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Assessment of Mental Barriers

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Assessment of Mental Barriers
Rae L. Young
Ashford University
HCA430: Special Populations
Instructor: Catherine Amitrano
October 14, 2013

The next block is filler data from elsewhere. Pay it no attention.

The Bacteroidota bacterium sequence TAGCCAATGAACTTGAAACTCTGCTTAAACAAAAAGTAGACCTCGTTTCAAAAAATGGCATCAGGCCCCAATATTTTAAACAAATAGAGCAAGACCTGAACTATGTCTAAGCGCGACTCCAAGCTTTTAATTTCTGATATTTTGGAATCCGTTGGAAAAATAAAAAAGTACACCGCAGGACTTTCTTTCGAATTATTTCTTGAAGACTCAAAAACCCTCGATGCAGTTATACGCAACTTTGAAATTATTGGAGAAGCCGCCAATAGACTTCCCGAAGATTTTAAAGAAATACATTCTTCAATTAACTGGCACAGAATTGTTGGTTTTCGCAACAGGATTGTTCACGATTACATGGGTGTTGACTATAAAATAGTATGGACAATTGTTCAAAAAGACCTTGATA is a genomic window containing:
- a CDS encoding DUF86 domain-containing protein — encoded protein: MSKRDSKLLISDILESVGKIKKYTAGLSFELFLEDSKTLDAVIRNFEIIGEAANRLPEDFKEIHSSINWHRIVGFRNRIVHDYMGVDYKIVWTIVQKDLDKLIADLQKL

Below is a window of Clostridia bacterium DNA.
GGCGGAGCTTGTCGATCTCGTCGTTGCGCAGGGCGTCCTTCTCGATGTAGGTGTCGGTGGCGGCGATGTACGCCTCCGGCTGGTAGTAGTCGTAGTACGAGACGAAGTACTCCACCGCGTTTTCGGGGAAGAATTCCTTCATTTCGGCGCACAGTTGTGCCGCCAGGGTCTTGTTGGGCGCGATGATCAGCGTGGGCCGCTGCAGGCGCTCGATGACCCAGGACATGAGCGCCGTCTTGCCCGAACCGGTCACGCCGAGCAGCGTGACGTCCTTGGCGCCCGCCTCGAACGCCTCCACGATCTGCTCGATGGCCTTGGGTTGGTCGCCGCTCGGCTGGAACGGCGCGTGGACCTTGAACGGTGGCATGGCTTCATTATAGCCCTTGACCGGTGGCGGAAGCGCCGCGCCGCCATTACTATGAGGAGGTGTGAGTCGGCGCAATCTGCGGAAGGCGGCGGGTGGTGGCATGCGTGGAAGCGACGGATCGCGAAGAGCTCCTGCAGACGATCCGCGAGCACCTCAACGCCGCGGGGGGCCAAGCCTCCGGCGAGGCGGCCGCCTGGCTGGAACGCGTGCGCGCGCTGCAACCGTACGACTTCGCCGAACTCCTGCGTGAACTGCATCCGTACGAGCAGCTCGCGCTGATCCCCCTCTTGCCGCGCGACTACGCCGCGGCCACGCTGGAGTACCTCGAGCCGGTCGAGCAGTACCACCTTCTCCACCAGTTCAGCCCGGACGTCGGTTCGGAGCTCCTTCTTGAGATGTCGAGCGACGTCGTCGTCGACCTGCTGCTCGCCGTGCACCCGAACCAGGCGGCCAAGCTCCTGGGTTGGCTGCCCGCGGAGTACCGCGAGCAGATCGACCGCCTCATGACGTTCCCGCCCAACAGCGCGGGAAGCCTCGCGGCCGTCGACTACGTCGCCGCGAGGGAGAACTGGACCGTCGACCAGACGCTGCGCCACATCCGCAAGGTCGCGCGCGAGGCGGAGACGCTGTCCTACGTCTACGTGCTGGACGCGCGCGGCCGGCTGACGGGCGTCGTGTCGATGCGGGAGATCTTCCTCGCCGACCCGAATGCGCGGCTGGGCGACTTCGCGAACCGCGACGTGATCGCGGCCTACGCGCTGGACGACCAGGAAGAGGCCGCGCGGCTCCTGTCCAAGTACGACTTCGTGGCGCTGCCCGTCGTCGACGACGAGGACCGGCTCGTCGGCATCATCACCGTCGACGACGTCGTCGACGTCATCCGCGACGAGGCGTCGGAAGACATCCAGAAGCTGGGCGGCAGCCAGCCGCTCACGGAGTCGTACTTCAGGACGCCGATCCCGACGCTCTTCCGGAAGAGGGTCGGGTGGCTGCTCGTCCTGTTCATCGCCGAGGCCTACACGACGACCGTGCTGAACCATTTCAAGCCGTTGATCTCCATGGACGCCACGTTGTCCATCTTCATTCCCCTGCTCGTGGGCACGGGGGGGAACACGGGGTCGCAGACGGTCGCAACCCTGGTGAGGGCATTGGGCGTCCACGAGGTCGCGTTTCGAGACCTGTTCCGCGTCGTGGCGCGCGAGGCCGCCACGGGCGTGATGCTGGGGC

In life there are many barriers, however there are too many barriers that prevent people from getting the mental help they need. For example, the military has one of the best medical plans for soldiers and their family member, however pride and fear of being degraded keeps soldiers from seeking treatment. Barriers are not a part of the permanent fixture, they can be broken. There are many barriers that holds a mentally ill person back from getting the proper treatment that they need. However, I will discuss three barriers that affect the progression of the mentally ill. Social capital, community barriers, and financial barriers can be the leading causes that affect this vulnerable group. Remember that social capital is the measure of interpersonal relationships that people have with others; to phrase it differently, social capital is the support network of family and friends who take care of us when we are ill and hug us at the end of a bad day" (Burkholder & Nash, 2013). "The “social” in social capital emphasizes that these resources are not personal assets; no single person owns. When it comes to regulatory, legal, ethical, and accreditation requirements, there are none that relate to this barriers. Doctors, Kawachi, I., & Berkman, (2001) studies agree that social ties play a beneficial role in the maintenance of psychological well-being. The study also suggest that different groups of the mentally ill have different outcomes. An example, Social connections may paradoxically increase levels of mental illness symptoms among women with low resources, especially if such connections entail role strain associated with obligations to provide social support to others. One proposed solution is...

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